Today I asked another freelance writer who designed her logo, because every time I see it I think about how much I love it. Not too far down the road, I'll need some logo work done, so I figured I'd take a look at the designer's site to see if they'd be a good match. One problem though -- they don't list their rates.
As a buyer, I hate that. No, I don't want to take time out of my day to request a custom quote. No, I don't want you emailing me to pitch your services. And no, I definitely do not want to give you my phone number so you can call me to do the same thing! When I visit a freelancer's site because I'm interested in hiring them, I expect to find some very specific things:
- A list of the services they provide
- At least a general range of what they charge
- Some examples of past work in a portfolio
If you don't give me those three things, I generally won't waste my time. I'll leave your site and go find someone else who does give me the information I need.
Rates are the biggest issue with me. I don't like it when potential clients contact me about my writing services when they can't afford me anyway (it wastes time for both of us), so I post my rates. They know immediately whether or not my work fits within their budget, and that knocks out one possible battle. I want the same as a buyer. If you're way out of my range, I simply won't contact you. I'll keep looking. If you give me a range that suits my needs (or a specific price depending on the type of work), then I'll contact you ready to fork over some dough to get the work done.
There really isn't a good excuse not to publish rates. Could you imagine going to a retailer's store and having to ask for every price? Wouldn't it piss you off if prices weren't available on a store's website when you want to order? That would drive me crazy. It's no different with services.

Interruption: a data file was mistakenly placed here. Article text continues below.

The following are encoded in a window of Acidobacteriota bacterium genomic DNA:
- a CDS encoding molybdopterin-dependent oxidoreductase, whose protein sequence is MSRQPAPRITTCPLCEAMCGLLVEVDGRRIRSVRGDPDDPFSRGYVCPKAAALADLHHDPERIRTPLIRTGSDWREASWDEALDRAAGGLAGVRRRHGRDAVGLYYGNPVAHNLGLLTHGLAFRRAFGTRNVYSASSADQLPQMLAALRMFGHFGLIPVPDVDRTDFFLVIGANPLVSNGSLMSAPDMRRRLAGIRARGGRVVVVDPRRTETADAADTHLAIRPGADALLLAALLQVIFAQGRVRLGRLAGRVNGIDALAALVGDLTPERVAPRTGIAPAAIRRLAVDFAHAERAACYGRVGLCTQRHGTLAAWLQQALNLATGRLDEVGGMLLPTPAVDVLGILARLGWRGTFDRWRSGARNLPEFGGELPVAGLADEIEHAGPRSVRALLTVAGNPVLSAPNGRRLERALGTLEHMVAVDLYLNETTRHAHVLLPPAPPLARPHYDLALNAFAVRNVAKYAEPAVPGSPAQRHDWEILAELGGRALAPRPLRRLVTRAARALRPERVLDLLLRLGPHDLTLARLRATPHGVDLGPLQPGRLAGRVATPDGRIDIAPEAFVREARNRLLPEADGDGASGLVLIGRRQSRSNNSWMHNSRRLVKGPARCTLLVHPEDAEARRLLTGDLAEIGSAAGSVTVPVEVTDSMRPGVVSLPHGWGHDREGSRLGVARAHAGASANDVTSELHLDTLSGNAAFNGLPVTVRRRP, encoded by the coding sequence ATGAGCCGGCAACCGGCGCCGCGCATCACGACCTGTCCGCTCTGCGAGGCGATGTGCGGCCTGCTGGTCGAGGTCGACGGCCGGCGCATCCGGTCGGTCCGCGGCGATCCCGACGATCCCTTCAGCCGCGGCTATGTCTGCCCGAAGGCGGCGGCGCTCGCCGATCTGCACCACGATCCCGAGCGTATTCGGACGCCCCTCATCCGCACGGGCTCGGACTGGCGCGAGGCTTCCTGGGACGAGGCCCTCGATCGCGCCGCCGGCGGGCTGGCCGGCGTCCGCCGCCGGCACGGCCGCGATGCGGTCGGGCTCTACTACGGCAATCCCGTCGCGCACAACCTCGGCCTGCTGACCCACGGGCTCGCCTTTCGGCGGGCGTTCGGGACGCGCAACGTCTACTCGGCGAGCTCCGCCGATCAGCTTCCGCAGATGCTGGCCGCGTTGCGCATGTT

I don't care if your rates "vary based on the project." You have some kind of range, or at least a minimum rate you charge. So publish something! Give me "most projects fall between $xxx and $yyyy" or "prices start at $xx." I don't even care if the range is somewhat broad. It still gives me an idea of what it might cost me, how you value your work, and how you fare in prices against the competition (who I'm probably also researching at the same time).
I really don't get it. Why are some freelancers so against publishing rates? I've heard the argument that they can't be flexible if they do, but that's not true. I've already given two examples of how you can have it both ways. So seriously, what it is? I'd love to hear your thoughts.
Jennifer Mattern is a professional blogger, freelance business writer, and indie author. She began writing for clients in 1999 and started her first blog in 2004.
She owns 3 Beat Media - a publishing and client services company which operates All Indie Writers as well as several other websites and blogs including The Busy Author's Guide and BizAmmo. Jenn comes from a background in online PR and social media consulting, having owned a small PR firm for several years before choosing to pursue a full-time writing and publishing career.
Jenn also writes fiction under multiple pen names in the areas of children's fiction, mysteries, and horror fiction. Jenn is an active member of the Horror Writers Association (HWA) and currently serves as the organization's Assistant Coordinator of Promotions and Social Media.
Latest posts by Jennifer Mattern (see all)
- 5 Reasons Not to Write Blog Posts Directly in WordPress - April 24, 2014
- Why I Switched to Scrivener for Blogging - April 22, 2014
- Some Early Thoughts on WordPress 3.9 - April 17, 2014
- 3 Month Blogging Challenge: The Pre-launch - April 16, 2014
- How to Add Custom Tweetable Quotes to Your Blog Posts (Without a Plugin) - April 14, 2014